What | Value | Justification |
---|---|---|

Person's life | $2,000,000 | The Value of a Statistical Life: A Critical Review of Market Estimates [free] tables 2 and 3 review 40 estimates of the value of statistical life. The vast majority of the results fall in the range US2000$1-10m. Taking the geometric mean of this range, and then adding 30% inflation from 2000-2011, gives an estimated value of a statistical life of $4,000,0000. However the vast majority of these estimates are based on labor market analysis, and the non-labor market estimates are significantly lower. So, for the time being we conservatively adopt the value of a life of $2,000,000. Some organizations, such as the Copenhagen Consensus Center, take the view that the value of a life of someone in the developing world is worth less, than someone in the developed world, by assigning the statistical value of life as 2-4 times annual income. This makes sense for local planning purposes, the value placed on life is lower, but it doesn't make sense for global planning purposes, people are more than what they produce, and the life of an Australian isn't equivalent to that of fifty Tanzanians. |

Child's life | $2,500,000 | The value of a life assumes a person of average age. A child will live twice as long and therefore their life should be more valuable. We follow the WHO DALY definition in discounting the future at 3% per year. The value of a child's life then is the value of a person's life * (1 + 97% ^ 69/2), where 69 is the HALE (Healthy Life Expectancy) of (67.0 + 71.0) / 2 from WHOSIS HALE for U.S. 2002. |

DALY (Disability Adjusted Life Year) | $90,000 | Value of one year at present value of person's life discounted at 3% over remaining HALE half life. ie. Value of person's life = DALY value * (1 + 97% + 97%^2 + .. 97%^(HALE/2-1)). |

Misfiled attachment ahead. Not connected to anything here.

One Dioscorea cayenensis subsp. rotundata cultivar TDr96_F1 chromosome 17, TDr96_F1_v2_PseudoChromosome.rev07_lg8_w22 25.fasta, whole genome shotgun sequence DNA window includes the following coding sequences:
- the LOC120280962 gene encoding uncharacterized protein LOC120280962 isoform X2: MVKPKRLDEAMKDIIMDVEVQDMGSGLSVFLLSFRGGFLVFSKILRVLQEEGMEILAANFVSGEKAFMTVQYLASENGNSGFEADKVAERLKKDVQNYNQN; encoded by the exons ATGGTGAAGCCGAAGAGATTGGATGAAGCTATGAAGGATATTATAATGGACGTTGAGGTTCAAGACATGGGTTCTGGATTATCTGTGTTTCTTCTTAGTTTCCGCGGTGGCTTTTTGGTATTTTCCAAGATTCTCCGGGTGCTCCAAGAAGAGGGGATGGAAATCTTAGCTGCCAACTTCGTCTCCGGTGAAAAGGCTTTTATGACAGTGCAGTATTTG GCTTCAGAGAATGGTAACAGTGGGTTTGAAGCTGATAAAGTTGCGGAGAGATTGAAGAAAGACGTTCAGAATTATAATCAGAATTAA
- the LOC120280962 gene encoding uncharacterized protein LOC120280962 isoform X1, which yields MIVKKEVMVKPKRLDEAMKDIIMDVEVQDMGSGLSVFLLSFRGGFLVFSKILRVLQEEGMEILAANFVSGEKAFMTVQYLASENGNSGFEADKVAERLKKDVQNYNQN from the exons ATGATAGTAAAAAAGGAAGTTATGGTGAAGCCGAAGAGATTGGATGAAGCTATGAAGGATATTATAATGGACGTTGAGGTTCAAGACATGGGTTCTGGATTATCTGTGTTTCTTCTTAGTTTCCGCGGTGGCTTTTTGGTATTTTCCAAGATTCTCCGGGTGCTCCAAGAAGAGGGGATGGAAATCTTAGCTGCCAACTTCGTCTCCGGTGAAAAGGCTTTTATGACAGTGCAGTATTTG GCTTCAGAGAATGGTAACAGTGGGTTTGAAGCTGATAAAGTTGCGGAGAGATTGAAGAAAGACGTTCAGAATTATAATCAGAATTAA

Extreme pain and suffering per day | $200 | When pain is so severe and the outlook so prolonged that people choose euthanasia or suicide they are valuing their life as less than worthless. This means the pain imposes a cost greater than the value of a DALY / 365, or $140, but since suicide is always an option it can't be that much greater. |

Individual lifted out of extreme poverty | $400,000 | In high income countries we are willing to pay perhaps $5-10k/year to keep an individual from extreme poverty through welfare. Capitalizing this cost over 40 years gives $200k-400k. We thus value lifting an individual out of extreme poverty as worth at least this much. |

Primary education | $50,000 - $500,000 | Presumably education represents value for money, or we wouldn't fund it. This then allows us to compute a lower bound on the value of education. In the US the cost of education per pupil per year for primary and secondary education is $10,441 in 2007-2008. For 6 years this comes out to $62k, possibly slightly less because primary education is slightly cheaper than secondary education, let us say $50k. This represents a lower bound on the value we place on primary education. For an upper bound we employ another reasonableness argument. It seems highly unlikely that the value of education (at least at the margin) exceeds the US GDP, indeed even 50% of GDP seems quite excessive. Let us roughly assume that the upper bound value of education is 1/3 primary, 1/3 secondary, and 1/3 tertiary of 50% US GDP. US GDP was $14,369b in 2008. This gives $2,400b as an upper bound on the value of primary, secondary, or tertiary education in the US. Expenditure on primary and secondary education totaled $597b in 2007-2008, let us assume again this represents roughly $250b primary. The upper bound is then 9.59 times the cost, or $480k. |